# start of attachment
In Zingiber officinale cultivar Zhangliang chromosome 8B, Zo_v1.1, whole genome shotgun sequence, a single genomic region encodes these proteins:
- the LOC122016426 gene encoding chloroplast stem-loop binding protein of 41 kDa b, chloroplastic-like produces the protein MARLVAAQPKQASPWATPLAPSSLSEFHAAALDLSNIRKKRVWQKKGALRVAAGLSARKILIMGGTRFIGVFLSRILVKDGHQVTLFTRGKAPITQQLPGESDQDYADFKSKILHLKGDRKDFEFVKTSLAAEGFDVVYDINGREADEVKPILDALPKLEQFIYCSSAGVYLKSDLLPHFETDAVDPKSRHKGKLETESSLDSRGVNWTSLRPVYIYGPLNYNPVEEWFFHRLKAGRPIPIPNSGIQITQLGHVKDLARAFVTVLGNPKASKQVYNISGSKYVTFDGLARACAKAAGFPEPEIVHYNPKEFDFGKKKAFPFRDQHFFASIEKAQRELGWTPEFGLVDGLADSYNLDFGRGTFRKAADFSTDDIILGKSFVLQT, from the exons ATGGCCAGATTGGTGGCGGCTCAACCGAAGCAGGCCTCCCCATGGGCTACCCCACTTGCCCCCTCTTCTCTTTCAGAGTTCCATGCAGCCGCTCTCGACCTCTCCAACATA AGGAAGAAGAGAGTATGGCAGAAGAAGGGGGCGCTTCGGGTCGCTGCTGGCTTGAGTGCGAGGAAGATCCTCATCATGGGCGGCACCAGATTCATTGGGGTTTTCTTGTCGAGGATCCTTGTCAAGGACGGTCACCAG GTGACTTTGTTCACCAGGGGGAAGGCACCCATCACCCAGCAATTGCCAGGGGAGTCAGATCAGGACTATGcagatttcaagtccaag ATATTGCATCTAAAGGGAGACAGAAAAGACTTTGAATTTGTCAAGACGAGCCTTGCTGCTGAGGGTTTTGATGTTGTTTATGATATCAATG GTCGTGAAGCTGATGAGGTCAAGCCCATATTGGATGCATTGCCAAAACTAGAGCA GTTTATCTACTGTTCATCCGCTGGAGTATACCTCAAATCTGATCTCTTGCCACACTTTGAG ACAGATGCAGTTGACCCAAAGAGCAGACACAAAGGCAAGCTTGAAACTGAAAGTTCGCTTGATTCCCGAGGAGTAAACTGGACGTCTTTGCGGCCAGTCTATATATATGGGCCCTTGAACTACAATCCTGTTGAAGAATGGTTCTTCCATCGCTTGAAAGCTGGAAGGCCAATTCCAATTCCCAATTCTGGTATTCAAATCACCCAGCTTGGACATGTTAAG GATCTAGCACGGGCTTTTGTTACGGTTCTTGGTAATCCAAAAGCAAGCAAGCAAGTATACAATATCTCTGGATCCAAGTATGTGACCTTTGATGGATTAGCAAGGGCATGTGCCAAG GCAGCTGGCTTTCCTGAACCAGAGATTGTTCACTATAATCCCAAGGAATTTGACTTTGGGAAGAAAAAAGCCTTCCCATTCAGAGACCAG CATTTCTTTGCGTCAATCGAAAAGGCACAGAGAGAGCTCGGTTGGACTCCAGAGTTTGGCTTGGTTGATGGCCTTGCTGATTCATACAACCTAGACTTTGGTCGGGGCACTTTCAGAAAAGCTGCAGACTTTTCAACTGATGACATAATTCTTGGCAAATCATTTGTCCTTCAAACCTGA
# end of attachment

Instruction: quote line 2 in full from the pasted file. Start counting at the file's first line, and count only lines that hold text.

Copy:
- the LOC122016426 gene encoding chloroplast stem-loop binding protein of 41 kDa b, chloroplastic-like produces the protein MARLVAAQPKQASPWATPLAPSSLSEFHAAALDLSNIRKKRVWQKKGALRVAAGLSARKILIMGGTRFIGVFLSRILVKDGHQVTLFTRGKAPITQQLPGESDQDYADFKSKILHLKGDRKDFEFVKTSLAAEGFDVVYDINGREADEVKPILDALPKLEQFIYCSSAGVYLKSDLLPHFETDAVDPKSRHKGKLETESSLDSRGVNWTSLRPVYIYGPLNYNPVEEWFFHRLKAGRPIPIPNSGIQITQLGHVKDLARAFVTVLGNPKASKQVYNISGSKYVTFDGLARACAKAAGFPEPEIVHYNPKEFDFGKKKAFPFRDQHFFASIEKAQRELGWTPEFGLVDGLADSYNLDFGRGTFRKAADFSTDDIILGKSFVLQT, from the exons ATGGCCAGATTGGTGGCGGCTCAACCGAAGCAGGCCTCCCCATGGGCTACCCCACTTGCCCCCTCTTCTCTTTCAGAGTTCCATGCAGCCGCTCTCGACCTCTCCAACATA AGGAAGAAGAGAGTATGGCAGAAGAAGGGGGCGCTTCGGGTCGCTGCTGGCTTGAGTGCGAGGAAGATCCTCATCATGGGCGGCACCAGATTCATTGGGGTTTTCTTGTCGAGGATCCTTGTCAAGGACGGTCACCAG GTGACTTTGTTCACCAGGGGGAAGGCACCCATCACCCAGCAATTGCCAGGGGAGTCAGATCAGGACTATGcagatttcaagtccaag ATATTGCATCTAAAGGGAGACAGAAAAGACTTTGAATTTGTCAAGACGAGCCTTGCTGCTGAGGGTTTTGATGTTGTTTATGATATCAATG GTCGTGAAGCTGATGAGGTCAAGCCCATATTGGATGCATTGCCAAAACTAGAGCA GTTTATCTACTGTTCATCCGCTGGAGTATACCTCAAATCTGATCTCTTGCCACACTTTGAG ACAGATGCAGTTGACCCAAAGAGCAGACACAAAGGCAAGCTTGAAACTGAAAGTTCGCTTGATTCCCGAGGAGTAAACTGGACGTCTTTGCGGCCAGTCTATATATATGGGCCCTTGAACTACAATCCTGTTGAAGAATGGTTCTTCCATCGCTTGAAAGCTGGAAGGCCAATTCCAATTCCCAATTCTGGTATTCAAATCACCCAGCTTGGACATGTTAAG GATCTAGCACGGGCTTTTGTTACGGTTCTTGGTAATCCAAAAGCAAGCAAGCAAGTATACAATATCTCTGGATCCAAGTATGTGACCTTTGATGGATTAGCAAGGGCATGTGCCAAG GCAGCTGGCTTTCCTGAACCAGAGATTGTTCACTATAATCCCAAGGAATTTGACTTTGGGAAGAAAAAAGCCTTCCCATTCAGAGACCAG CATTTCTTTGCGTCAATCGAAAAGGCACAGAGAGAGCTCGGTTGGACTCCAGAGTTTGGCTTGGTTGATGGCCTTGCTGATTCATACAACCTAGACTTTGGTCGGGGCACTTTCAGAAAAGCTGCAGACTTTTCAACTGATGACATAATTCTTGGCAAATCATTTGTCCTTCAAACCTGA